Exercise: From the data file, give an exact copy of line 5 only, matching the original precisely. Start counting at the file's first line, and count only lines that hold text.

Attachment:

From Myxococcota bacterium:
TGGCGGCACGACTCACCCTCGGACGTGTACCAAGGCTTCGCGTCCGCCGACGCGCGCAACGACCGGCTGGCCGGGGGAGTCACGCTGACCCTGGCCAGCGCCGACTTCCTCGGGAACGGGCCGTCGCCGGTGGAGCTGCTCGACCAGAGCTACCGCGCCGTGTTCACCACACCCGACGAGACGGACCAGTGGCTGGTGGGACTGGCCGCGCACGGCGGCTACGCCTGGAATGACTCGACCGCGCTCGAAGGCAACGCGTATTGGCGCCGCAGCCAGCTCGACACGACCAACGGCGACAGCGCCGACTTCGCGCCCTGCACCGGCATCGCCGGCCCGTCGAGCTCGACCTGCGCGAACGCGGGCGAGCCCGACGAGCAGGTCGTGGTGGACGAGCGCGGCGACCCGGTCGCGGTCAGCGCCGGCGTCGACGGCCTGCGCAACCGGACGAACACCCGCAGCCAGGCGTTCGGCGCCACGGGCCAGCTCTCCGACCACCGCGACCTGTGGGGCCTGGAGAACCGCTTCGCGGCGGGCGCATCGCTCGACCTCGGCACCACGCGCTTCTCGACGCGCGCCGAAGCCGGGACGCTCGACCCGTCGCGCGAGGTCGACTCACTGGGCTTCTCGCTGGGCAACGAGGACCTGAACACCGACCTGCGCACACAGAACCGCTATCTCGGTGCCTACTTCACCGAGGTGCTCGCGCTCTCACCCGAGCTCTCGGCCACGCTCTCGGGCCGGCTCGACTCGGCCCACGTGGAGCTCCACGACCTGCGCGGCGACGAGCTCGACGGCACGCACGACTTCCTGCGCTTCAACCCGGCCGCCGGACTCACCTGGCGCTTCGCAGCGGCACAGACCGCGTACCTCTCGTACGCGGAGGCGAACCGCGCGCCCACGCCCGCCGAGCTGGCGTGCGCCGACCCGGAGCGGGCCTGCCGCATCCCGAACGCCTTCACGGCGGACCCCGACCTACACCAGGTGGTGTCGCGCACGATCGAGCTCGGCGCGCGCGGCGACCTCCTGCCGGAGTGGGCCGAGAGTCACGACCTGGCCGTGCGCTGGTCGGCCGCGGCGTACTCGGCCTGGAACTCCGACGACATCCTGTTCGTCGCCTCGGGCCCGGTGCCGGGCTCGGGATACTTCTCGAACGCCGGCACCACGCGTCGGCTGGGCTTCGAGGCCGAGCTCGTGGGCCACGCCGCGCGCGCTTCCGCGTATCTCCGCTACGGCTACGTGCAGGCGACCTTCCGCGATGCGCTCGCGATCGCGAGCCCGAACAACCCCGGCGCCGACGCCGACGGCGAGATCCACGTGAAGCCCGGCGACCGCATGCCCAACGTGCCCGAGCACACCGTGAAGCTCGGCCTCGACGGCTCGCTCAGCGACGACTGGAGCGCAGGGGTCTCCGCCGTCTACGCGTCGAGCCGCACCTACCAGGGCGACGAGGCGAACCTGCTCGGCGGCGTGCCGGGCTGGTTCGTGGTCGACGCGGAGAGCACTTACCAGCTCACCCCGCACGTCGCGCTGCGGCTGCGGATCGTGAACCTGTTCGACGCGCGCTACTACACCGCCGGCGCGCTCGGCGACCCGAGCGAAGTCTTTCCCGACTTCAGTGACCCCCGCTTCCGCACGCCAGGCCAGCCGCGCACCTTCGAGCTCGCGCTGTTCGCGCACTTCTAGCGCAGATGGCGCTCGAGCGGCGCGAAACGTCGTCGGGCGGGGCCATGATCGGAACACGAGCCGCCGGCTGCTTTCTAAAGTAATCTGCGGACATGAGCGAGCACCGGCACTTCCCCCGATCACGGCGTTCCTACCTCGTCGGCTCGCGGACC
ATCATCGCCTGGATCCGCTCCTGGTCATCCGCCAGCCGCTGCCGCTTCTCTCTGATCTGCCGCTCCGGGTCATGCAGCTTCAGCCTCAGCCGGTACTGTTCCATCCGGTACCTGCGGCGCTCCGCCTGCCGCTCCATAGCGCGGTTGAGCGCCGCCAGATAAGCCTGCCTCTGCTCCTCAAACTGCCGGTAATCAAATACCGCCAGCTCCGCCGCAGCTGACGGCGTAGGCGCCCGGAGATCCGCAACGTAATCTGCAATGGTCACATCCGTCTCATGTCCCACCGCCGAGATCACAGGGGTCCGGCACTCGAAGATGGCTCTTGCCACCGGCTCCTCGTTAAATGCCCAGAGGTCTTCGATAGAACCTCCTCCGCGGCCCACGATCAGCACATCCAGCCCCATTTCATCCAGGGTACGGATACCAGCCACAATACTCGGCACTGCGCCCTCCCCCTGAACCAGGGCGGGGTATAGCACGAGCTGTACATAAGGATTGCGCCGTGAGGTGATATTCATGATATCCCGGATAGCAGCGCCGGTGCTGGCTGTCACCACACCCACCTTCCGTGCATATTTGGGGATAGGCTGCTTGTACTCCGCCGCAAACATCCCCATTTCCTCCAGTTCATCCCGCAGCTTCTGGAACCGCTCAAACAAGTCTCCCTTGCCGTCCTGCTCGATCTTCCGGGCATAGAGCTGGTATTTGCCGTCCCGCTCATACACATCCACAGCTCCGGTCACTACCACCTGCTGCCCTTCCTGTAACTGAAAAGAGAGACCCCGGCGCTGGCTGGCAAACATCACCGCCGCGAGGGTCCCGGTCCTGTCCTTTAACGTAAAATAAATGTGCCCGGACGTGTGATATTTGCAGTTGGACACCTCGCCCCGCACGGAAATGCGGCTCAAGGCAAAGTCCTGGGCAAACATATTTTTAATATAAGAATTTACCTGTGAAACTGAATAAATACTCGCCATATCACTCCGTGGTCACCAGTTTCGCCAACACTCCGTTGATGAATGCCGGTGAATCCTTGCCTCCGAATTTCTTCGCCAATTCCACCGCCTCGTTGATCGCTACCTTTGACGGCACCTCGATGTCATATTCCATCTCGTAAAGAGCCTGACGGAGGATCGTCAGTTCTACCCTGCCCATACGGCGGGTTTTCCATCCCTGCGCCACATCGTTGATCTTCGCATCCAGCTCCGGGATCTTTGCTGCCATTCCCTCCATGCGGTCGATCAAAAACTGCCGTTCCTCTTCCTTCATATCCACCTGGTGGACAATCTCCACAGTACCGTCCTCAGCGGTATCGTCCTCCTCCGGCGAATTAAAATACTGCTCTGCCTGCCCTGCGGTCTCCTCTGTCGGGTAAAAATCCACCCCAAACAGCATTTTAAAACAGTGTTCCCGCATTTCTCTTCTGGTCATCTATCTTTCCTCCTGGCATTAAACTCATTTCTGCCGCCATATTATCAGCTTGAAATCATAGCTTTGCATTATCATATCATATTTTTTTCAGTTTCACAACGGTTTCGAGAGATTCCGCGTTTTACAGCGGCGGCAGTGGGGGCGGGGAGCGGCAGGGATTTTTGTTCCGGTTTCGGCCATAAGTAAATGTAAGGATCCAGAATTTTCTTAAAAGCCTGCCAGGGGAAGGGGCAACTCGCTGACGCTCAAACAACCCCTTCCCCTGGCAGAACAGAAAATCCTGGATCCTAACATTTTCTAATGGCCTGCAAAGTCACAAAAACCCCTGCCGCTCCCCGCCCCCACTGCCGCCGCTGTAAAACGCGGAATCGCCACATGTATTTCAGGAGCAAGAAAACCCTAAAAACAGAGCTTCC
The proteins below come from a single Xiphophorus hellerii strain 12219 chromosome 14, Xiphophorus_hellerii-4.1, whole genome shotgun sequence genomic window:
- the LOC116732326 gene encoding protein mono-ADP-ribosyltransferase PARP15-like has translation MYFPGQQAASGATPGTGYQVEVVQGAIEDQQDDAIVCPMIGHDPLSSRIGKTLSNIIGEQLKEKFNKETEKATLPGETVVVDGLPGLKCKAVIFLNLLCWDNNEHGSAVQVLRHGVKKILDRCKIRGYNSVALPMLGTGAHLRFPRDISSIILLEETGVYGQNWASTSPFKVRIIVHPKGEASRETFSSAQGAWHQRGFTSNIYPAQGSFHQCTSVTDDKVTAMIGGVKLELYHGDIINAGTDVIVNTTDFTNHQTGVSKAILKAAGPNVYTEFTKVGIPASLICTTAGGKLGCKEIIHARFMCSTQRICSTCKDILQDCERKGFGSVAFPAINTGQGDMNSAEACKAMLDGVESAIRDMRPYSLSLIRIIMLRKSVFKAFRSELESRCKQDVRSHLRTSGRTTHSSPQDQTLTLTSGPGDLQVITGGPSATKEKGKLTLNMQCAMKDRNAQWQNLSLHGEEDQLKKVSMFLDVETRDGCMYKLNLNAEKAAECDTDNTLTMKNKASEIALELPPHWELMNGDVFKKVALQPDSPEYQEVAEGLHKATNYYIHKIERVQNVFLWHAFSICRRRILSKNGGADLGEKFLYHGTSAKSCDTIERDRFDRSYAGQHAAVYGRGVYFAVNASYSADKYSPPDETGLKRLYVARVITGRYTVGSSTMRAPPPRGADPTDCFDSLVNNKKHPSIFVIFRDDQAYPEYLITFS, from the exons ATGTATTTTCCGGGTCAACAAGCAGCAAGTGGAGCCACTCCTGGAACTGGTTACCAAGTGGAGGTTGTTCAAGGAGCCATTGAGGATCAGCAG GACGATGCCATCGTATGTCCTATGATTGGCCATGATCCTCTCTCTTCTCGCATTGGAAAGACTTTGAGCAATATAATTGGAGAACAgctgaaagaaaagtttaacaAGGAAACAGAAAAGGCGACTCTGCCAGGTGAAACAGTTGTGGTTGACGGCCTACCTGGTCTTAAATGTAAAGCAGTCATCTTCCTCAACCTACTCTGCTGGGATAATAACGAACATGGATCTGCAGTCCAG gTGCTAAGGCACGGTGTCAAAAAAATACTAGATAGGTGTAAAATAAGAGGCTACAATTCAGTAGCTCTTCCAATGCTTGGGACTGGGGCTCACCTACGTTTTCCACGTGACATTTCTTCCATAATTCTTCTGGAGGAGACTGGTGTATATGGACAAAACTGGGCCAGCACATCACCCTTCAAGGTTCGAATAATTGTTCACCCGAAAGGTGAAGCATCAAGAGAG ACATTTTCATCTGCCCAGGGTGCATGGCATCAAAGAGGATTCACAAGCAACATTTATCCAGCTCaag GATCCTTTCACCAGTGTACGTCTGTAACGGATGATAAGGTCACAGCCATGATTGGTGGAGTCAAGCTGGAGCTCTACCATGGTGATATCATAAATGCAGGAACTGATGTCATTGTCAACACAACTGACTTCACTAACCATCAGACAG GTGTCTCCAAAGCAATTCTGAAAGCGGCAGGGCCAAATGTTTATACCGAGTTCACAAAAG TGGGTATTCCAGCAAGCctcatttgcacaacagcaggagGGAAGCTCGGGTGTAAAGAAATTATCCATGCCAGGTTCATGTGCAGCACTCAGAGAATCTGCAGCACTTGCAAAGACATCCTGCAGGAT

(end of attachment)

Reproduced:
- the LOC116732326 gene encoding protein mono-ADP-ribosyltransferase PARP15-like has translation MYFPGQQAASGATPGTGYQVEVVQGAIEDQQDDAIVCPMIGHDPLSSRIGKTLSNIIGEQLKEKFNKETEKATLPGETVVVDGLPGLKCKAVIFLNLLCWDNNEHGSAVQVLRHGVKKILDRCKIRGYNSVALPMLGTGAHLRFPRDISSIILLEETGVYGQNWASTSPFKVRIIVHPKGEASRETFSSAQGAWHQRGFTSNIYPAQGSFHQCTSVTDDKVTAMIGGVKLELYHGDIINAGTDVIVNTTDFTNHQTGVSKAILKAAGPNVYTEFTKVGIPASLICTTAGGKLGCKEIIHARFMCSTQRICSTCKDILQDCERKGFGSVAFPAINTGQGDMNSAEACKAMLDGVESAIRDMRPYSLSLIRIIMLRKSVFKAFRSELESRCKQDVRSHLRTSGRTTHSSPQDQTLTLTSGPGDLQVITGGPSATKEKGKLTLNMQCAMKDRNAQWQNLSLHGEEDQLKKVSMFLDVETRDGCMYKLNLNAEKAAECDTDNTLTMKNKASEIALELPPHWELMNGDVFKKVALQPDSPEYQEVAEGLHKATNYYIHKIERVQNVFLWHAFSICRRRILSKNGGADLGEKFLYHGTSAKSCDTIERDRFDRSYAGQHAAVYGRGVYFAVNASYSADKYSPPDETGLKRLYVARVITGRYTVGSSTMRAPPPRGADPTDCFDSLVNNKKHPSIFVIFRDDQAYPEYLITFS, from the exons ATGTATTTTCCGGGTCAACAAGCAGCAAGTGGAGCCACTCCTGGAACTGGTTACCAAGTGGAGGTTGTTCAAGGAGCCATTGAGGATCAGCAG GACGATGCCATCGTATGTCCTATGATTGGCCATGATCCTCTCTCTTCTCGCATTGGAAAGACTTTGAGCAATATAATTGGAGAACAgctgaaagaaaagtttaacaAGGAAACAGAAAAGGCGACTCTGCCAGGTGAAACAGTTGTGGTTGACGGCCTACCTGGTCTTAAATGTAAAGCAGTCATCTTCCTCAACCTACTCTGCTGGGATAATAACGAACATGGATCTGCAGTCCAG gTGCTAAGGCACGGTGTCAAAAAAATACTAGATAGGTGTAAAATAAGAGGCTACAATTCAGTAGCTCTTCCAATGCTTGGGACTGGGGCTCACCTACGTTTTCCACGTGACATTTCTTCCATAATTCTTCTGGAGGAGACTGGTGTATATGGACAAAACTGGGCCAGCACATCACCCTTCAAGGTTCGAATAATTGTTCACCCGAAAGGTGAAGCATCAAGAGAG ACATTTTCATCTGCCCAGGGTGCATGGCATCAAAGAGGATTCACAAGCAACATTTATCCAGCTCaag GATCCTTTCACCAGTGTACGTCTGTAACGGATGATAAGGTCACAGCCATGATTGGTGGAGTCAAGCTGGAGCTCTACCATGGTGATATCATAAATGCAGGAACTGATGTCATTGTCAACACAACTGACTTCACTAACCATCAGACAG GTGTCTCCAAAGCAATTCTGAAAGCGGCAGGGCCAAATGTTTATACCGAGTTCACAAAAG TGGGTATTCCAGCAAGCctcatttgcacaacagcaggagGGAAGCTCGGGTGTAAAGAAATTATCCATGCCAGGTTCATGTGCAGCACTCAGAGAATCTGCAGCACTTGCAAAGACATCCTGCAGGAT